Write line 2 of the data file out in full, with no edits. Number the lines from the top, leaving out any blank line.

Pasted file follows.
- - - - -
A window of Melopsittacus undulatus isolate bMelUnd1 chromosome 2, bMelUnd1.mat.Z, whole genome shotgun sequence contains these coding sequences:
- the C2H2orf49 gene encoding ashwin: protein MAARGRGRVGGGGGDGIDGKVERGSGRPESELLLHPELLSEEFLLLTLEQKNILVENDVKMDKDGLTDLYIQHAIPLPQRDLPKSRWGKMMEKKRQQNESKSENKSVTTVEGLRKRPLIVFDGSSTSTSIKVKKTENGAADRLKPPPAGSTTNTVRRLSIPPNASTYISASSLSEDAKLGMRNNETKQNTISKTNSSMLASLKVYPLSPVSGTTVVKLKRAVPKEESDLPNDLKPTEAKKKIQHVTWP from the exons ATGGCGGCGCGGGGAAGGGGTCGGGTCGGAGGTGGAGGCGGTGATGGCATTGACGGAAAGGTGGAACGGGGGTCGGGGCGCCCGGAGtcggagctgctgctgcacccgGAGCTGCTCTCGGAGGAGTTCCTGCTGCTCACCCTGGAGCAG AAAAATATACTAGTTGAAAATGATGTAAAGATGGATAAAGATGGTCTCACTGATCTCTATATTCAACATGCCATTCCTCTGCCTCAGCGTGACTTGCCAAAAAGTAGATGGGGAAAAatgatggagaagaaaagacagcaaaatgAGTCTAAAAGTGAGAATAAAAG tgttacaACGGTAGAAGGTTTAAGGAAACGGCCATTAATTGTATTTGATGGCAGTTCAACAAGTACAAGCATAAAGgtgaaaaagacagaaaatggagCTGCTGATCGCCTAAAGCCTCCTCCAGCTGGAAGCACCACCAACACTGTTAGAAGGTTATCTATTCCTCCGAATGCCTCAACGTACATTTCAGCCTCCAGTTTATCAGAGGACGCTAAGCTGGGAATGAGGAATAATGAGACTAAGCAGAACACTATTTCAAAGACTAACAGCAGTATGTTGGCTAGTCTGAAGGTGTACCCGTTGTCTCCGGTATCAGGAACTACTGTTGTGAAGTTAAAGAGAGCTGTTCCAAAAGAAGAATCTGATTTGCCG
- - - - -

- the C2H2orf49 gene encoding ashwin: protein MAARGRGRVGGGGGDGIDGKVERGSGRPESELLLHPELLSEEFLLLTLEQKNILVENDVKMDKDGLTDLYIQHAIPLPQRDLPKSRWGKMMEKKRQQNESKSENKSVTTVEGLRKRPLIVFDGSSTSTSIKVKKTENGAADRLKPPPAGSTTNTVRRLSIPPNASTYISASSLSEDAKLGMRNNETKQNTISKTNSSMLASLKVYPLSPVSGTTVVKLKRAVPKEESDLPNDLKPTEAKKKIQHVTWP from the exons ATGGCGGCGCGGGGAAGGGGTCGGGTCGGAGGTGGAGGCGGTGATGGCATTGACGGAAAGGTGGAACGGGGGTCGGGGCGCCCGGAGtcggagctgctgctgcacccgGAGCTGCTCTCGGAGGAGTTCCTGCTGCTCACCCTGGAGCAG AAAAATATACTAGTTGAAAATGATGTAAAGATGGATAAAGATGGTCTCACTGATCTCTATATTCAACATGCCATTCCTCTGCCTCAGCGTGACTTGCCAAAAAGTAGATGGGGAAAAatgatggagaagaaaagacagcaaaatgAGTCTAAAAGTGAGAATAAAAG tgttacaACGGTAGAAGGTTTAAGGAAACGGCCATTAATTGTATTTGATGGCAGTTCAACAAGTACAAGCATAAAGgtgaaaaagacagaaaatggagCTGCTGATCGCCTAAAGCCTCCTCCAGCTGGAAGCACCACCAACACTGTTAGAAGGTTATCTATTCCTCCGAATGCCTCAACGTACATTTCAGCCTCCAGTTTATCAGAGGACGCTAAGCTGGGAATGAGGAATAATGAGACTAAGCAGAACACTATTTCAAAGACTAACAGCAGTATGTTGGCTAGTCTGAAGGTGTACCCGTTGTCTCCGGTATCAGGAACTACTGTTGTGAAGTTAAAGAGAGCTGTTCCAAAAGAAGAATCTGATTTGCCG